The land based equivalent of a Rear Admiral
Field-Marshal is an open source, simple, private PaaS you can run yourself. It's a lot like Heroku, but it runs on your own computers. These might be machines in a datacentre, or they might be AWS instances. It's up to you.
Field Marshal is designed to make it easier to manage Service Oriented Architectures in the wild. It's born out of years of experince running and administering SOAs with other tools.
Field Marshal is an SOA itself. All components speak to each other via a well-defined API, so you're free to replace bits if you like. Field Marshal is designed to work with Cavalry, which does the work of routing the web requests and runing the proceses. One Field Marshal instance controls many Cavalry instances.
You may also be interested in Quartermaster, which is a graphical administration tool.
The way it works is:
- You run one or more Cavalry slaves on different servers.
- You git push your code to Field-Marshal.
- You tell Field-Marshal how many of each of your services you want to run, how they should be started, and where people look for them.
Field-Marshal takes care of the rest, getting the code to the slaves, setting up the code, routing the http traffic, respawning instances if they die, re-allocating the jobs if a slave goes down.
You can hear me talk about the way Field Marshal works on youtube. This is a recording of a presentation I gave at a nodeJS user group in Sydney.
#In the wild
The biggest installation of Field Marshal to date is at Pinion. The cluster there serves around 10k requests per minute across various different services.
I ❤ pull requests. Feel free to log a github issue if there's something you'd like.
There is a video of an installation walkthrough I gave at a user group - Video Walkthrough
npm install -g field-marshal
git clone https://github.com/davidbanham/field-marshal npm install
Port 4000 and 4001 will need to be accessible by the slaves to check in and fetch code.
If you install globally, field-marshal will look for manifests and store repositories in the directory it's run from.
Configuration paramaters are passed in via environment variables. eg:
CAVALRYPASS=cavalrypassword HOSTNAME=localhost SECRET=password node index.js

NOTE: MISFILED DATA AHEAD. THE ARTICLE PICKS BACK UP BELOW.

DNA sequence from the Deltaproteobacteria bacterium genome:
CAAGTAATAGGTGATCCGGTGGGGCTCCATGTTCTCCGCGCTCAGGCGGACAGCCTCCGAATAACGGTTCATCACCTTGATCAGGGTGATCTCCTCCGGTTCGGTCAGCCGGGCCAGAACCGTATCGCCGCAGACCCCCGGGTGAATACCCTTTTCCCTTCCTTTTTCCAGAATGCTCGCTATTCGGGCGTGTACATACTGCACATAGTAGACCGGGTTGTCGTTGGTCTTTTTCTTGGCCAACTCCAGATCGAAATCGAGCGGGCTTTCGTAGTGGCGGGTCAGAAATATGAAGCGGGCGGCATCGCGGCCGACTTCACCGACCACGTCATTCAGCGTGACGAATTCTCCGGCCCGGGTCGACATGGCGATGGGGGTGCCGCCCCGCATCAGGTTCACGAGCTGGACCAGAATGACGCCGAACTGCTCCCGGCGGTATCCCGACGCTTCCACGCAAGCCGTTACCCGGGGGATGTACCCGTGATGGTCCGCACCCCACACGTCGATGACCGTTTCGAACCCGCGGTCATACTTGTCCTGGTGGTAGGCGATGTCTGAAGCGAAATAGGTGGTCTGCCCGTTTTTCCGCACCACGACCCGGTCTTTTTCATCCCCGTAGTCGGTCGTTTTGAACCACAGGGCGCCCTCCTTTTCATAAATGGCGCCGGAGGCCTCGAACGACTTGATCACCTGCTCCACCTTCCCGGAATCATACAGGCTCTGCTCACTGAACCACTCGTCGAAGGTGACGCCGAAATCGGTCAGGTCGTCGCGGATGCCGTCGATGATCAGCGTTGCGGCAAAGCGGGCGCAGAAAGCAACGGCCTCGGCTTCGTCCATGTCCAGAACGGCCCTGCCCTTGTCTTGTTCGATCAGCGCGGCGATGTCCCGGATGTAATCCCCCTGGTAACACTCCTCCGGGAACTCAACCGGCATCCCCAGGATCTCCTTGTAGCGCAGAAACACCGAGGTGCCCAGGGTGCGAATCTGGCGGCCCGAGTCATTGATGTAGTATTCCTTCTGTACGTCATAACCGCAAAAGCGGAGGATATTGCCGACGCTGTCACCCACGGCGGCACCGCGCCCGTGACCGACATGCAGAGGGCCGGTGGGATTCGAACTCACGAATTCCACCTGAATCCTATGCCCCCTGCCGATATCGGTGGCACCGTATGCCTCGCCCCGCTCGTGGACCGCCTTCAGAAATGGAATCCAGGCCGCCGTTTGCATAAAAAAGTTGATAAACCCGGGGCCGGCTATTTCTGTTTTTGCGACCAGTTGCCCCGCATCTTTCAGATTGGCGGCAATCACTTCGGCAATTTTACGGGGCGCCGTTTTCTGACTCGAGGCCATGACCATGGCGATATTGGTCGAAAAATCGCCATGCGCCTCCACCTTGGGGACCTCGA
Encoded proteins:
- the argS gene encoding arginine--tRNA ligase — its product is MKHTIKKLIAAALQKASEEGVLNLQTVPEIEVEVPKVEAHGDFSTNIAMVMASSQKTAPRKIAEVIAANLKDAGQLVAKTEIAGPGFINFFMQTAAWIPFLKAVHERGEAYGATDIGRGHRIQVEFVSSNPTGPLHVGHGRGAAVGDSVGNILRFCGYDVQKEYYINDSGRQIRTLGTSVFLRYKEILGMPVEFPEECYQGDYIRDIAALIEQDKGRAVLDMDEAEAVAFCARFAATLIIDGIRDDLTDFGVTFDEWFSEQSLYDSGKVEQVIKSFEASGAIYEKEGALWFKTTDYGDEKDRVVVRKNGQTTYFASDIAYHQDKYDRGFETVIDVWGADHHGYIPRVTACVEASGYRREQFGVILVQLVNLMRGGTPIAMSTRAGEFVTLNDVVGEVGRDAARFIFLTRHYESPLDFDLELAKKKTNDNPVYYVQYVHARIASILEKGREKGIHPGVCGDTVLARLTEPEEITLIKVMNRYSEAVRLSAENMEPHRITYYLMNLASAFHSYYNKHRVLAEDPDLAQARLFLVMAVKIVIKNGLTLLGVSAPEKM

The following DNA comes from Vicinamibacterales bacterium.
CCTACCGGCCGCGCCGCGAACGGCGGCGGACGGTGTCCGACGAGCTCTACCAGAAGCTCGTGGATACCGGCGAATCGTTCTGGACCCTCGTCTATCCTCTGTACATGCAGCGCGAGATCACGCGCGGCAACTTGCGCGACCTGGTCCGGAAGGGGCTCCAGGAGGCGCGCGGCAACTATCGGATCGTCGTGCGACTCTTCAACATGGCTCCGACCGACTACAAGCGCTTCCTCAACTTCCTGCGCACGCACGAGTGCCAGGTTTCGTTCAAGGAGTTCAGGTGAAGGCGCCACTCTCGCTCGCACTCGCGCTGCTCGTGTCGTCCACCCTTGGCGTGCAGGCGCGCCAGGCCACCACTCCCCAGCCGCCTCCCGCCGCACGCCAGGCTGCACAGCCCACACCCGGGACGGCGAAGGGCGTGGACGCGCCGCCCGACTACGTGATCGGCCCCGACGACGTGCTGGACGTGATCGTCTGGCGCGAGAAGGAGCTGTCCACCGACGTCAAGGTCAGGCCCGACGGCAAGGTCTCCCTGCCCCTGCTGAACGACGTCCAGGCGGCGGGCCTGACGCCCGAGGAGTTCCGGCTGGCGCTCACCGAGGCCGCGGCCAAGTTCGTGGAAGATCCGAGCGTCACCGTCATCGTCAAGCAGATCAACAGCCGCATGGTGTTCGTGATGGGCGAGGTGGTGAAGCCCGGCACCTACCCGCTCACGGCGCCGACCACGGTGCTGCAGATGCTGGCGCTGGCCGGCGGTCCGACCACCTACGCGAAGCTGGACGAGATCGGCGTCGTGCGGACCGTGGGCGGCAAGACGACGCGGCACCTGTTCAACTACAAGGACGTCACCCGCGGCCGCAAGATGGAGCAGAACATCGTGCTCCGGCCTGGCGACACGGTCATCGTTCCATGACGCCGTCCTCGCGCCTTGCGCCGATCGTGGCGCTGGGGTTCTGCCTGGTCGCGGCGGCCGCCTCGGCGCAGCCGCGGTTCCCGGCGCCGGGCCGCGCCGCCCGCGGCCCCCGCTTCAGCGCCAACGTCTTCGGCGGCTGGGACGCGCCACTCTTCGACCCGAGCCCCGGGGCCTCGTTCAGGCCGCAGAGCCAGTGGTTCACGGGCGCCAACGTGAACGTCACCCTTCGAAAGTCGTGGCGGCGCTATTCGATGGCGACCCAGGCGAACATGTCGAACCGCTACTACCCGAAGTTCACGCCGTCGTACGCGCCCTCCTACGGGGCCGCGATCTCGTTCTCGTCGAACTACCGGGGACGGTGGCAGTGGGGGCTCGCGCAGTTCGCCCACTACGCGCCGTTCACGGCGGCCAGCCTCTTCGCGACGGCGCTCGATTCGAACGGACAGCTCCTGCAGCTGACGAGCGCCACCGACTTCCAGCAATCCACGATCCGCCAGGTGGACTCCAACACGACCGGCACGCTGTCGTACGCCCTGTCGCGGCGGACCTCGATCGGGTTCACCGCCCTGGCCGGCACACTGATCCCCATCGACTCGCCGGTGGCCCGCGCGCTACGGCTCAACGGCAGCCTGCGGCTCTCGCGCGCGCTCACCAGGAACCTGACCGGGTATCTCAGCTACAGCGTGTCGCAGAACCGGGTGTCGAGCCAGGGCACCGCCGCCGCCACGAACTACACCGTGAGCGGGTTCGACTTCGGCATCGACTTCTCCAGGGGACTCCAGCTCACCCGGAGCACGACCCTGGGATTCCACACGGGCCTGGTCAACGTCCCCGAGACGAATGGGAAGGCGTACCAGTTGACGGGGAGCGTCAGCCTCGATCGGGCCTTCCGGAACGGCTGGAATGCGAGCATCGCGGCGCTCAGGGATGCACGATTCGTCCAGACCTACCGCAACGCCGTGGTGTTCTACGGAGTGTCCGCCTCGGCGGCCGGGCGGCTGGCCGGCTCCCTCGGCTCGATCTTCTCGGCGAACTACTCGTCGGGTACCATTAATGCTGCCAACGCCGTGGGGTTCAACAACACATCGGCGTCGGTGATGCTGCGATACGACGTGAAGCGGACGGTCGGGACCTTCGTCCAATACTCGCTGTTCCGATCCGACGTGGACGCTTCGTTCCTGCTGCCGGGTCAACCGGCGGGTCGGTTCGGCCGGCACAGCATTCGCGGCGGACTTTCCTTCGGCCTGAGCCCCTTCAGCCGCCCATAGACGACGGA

If they're not present, a default will be substituted.
- CAVALRYPASS is the password that field-marshal will use to authenticate itself to the cavalry slaves.
- HOSTNAME is the fqdn or IP that the cavalry slaves can use to reach field-marshal.
- SECRET is the password the cavalry slaves will use to authenticate with field-marshal.
The manifest is one or more JSON files in the manifest directory. An example is:
Variables of note are:
- instances: How many instances of the thing you want to be running at once. Substituting the character '*' means the thing will run on all available slaves, regardless of how many there are.
- load: How 'heavy' the process is relative to your other processes. This is used when calculating which slave to designate a task to. So, a process with a load of 0.5 will be half as 'heavy' as something with a load of 1.0
- routing: These are passed through to the nginx routing layer.
- domain: The fqdn that requests to this process will be directed at. Allows nginx to proxy the request to the right place.
- method: The method nginx should use to allocate requests to upstream servers. Defaults to least_conn. Info here: http://wiki.nginx.org/HttpUpstreamModule#Directives
- env: Any environment variables you want to be in place when Cavalry executes the process
- PORT: Port is required for the nginx routing layer to know where to send requests. Substituting the string 'RANDOM_PORT' will choose a free port on the system between 8000 and 9000.
#Getting your code into it
Field-marshal starts a git server on port 4001. Just push to it!
git push http://git:testingpass@localhost:4001/beep master
Authenticate with whatever you set in the SECRET environment variable. Here we've called the repo 'beep'. Each repo needs to have a unique name so you can refer to it later.